• 9. The Dream Seal
      (pp. 177-202)

      Now all of our meat was very low and old. Only once in a while we had some reindeer meat—that was most welcome. But the promising north wind blew, which would bring in the ice, and it would be good hunting. It blew harder and harder and cooled every day, until it began to snow. And then it was very stormy. When the storm let up, some icebergs were seen. As always, men got their hunting gear ready. As for my Dad, he made a new toboggan out of whale baleen, and an ice tester pole with a sharp...

    • 10. A Hard Lesson
      (pp. 203-218)

      From the beginning Dad and I had been lucky, so I started to expect to bring home something from every hunting trip, and something that I had shot, too. But it didn’t turn out to be that way at all. Even though I had known that many times even the best hunters came back after a hard day without a thing to bring home, I expected to get something, at least a duck or something. But even if we didn’t shoot anything at all, we got a share from somebody else’s walrus or mukluk.

      In a short time I learned...

    • 11. Truant Hunter
      (pp. 219-228)

      As December came by, the school became very interesting, but not very new to me anymore. But it was always the best part of the school year, because we always laid aside our regular work and began practicing and preparing for the Christmas programs. I didn’t mind missing the hunting and staying in school until Saturdays, when we didn’t have to be in school. Then I went hunting, but only when the weather was nice and good for hunting. I usually filled the day with work at home, such as replacing the week’s supply of ice. I liked that too,...

    • 12. The Christmas Program
      (pp. 229-238)

      The days seemed to pass by quickly before Christmas. We were busy in school, going earlier in the mornings and staying an extra hour after school. I liked that. I didn’t mind being in school, because the teacher let us practice for the program, and decorating the room was nice work. Our teacher let us do that work mostly by ourselves, only giving us ideas here and suggestions there, and then we were to be on our own. We needed to be quieted down while making some Christmas cards and so forth. Most of the time we talked about what...

    • 13. A Crewman for Kogoyak
      (pp. 239-258)

      Now my parents were doing something that was strange to me. They always bought us (the children) whatever they were able to buy from the store. But now they never did that anymore—they bought only what was really needed. Where did the rest of their money go? What did they do with it? I never saw them buying anything for themselves, either. Sometimes I asked Mother why they were doing that. She would answer that it was a secret, that I must not know.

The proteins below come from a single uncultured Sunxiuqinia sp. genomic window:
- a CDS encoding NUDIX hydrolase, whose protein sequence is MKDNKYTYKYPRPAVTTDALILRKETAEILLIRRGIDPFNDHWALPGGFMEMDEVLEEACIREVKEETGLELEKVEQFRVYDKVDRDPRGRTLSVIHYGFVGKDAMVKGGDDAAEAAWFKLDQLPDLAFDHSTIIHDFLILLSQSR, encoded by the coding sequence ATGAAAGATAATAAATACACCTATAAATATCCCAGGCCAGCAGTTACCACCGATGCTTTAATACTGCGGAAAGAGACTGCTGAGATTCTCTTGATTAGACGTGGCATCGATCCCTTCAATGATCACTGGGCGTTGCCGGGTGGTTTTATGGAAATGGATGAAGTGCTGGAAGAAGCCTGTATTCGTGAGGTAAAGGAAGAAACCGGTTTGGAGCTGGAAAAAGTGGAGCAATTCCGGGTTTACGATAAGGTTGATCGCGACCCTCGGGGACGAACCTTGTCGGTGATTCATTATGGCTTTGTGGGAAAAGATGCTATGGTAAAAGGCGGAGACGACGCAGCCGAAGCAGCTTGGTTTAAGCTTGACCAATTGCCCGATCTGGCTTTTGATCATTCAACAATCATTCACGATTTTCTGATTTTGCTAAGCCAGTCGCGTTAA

Many times when I saw the other boys in their fine, new school clothing that...

    • 14. Akoak’s Death
      (pp. 259-290)

      Now I was twelve years old. I hadn’t done anything for my birthday. We don’t have any kind of celebration, and I didn’t think of that, except to feel one more year older. That I was pleased with.

      The hunting season went by, with all its fun. But duck hunting took its place. To save money, my father bought me only shotgun shell reloading supplies: gun powder, shots, and a primer, and I had to reload my own shells, instead of buying factory-loaded shells. I learned to like the job of reloading my own shells. My Dad told me never...

    • 15. The Ancient Enemy
      (pp. 291-324)

      In the next few days I kept myself busy carving ivory, even though my friends asked me to play with them. I told them that I was busy. I was no longer satisfied with that kind of fun. I wanted real fun—hunting. I saved up my ivory carvings to buy some shells. When I finished a few carvings—enough for a few boxes of shells—I asked Dad to take them to the store so he could get me what I wanted. But he told me to do that myself. At first I wouldn’t, because I was bashful about...

    • 16. High Seas to Savoonga
      (pp. 325-360)

      Nagotak and his family had come from Southwest Cape. With them around my spring happiness was complete. But they were soon to go back.

      While they were here, Dad and Nagotak had their private conversations. No matter how curious I got, I left them alone, because I was not wanted there. But once, to my surprise, I was invited to their conference. Dad told me, “When Nagotak comes today, we want to talk with you.”

      What was this all going to be about? I hoped not about women and making me get married. Anxiety was getting the best of me....

    • 17. Back to Southwest Cape
      (pp. 361-380)

      Soon we began to keep our ears open for the news from theNorth Star, and began packing our things away, both those to take with us and those to leave behind. At the same time we were gathering every bit of needed things we could get from the store, and from relatives and friends. All hands in the family were needed on such a task, but whenever I could I would steal away and look up my buddies and have a good time with them—and end up being scolded by Dad and Mother for wasting time and being...

  6. Part Three Self and Society
    (pp. 381-422)

    Here we have a life story; or, at least, a portion of that stream of events we call a “life.” Can something of value be accomplished now by taking it apart, looking at discrete pieces, using it as a series of data that have other contributions beyond the sheer telling of what it was like to be an Eskimo boy growing up on St. Lawrence Island during the middle years of the twentieth century? In my view it can, and my purpose in this section is briefly to translate these data into some of the concepts in a behavioral science...

  7. Postlude
    (pp. 423-426)

    A human life has many sides. To him who lives it, it is a poignant chain of experiences, memories, and hopes unlike those of anyone else, unduplicable, a creation unto itself in the sweep of time and circumstance. An outsider can never, therefore, expect to “know” another human life as the person himself has known it—in all its richness, scope, and immediacy. At best, he can only vicariously (and selectively) apprehend its experiences and the web of purposes which over time comes to inform it.

    But even that is difficult, for only rarely is entrance allowed into the private...

  8. References Cited
    (pp. 427-429)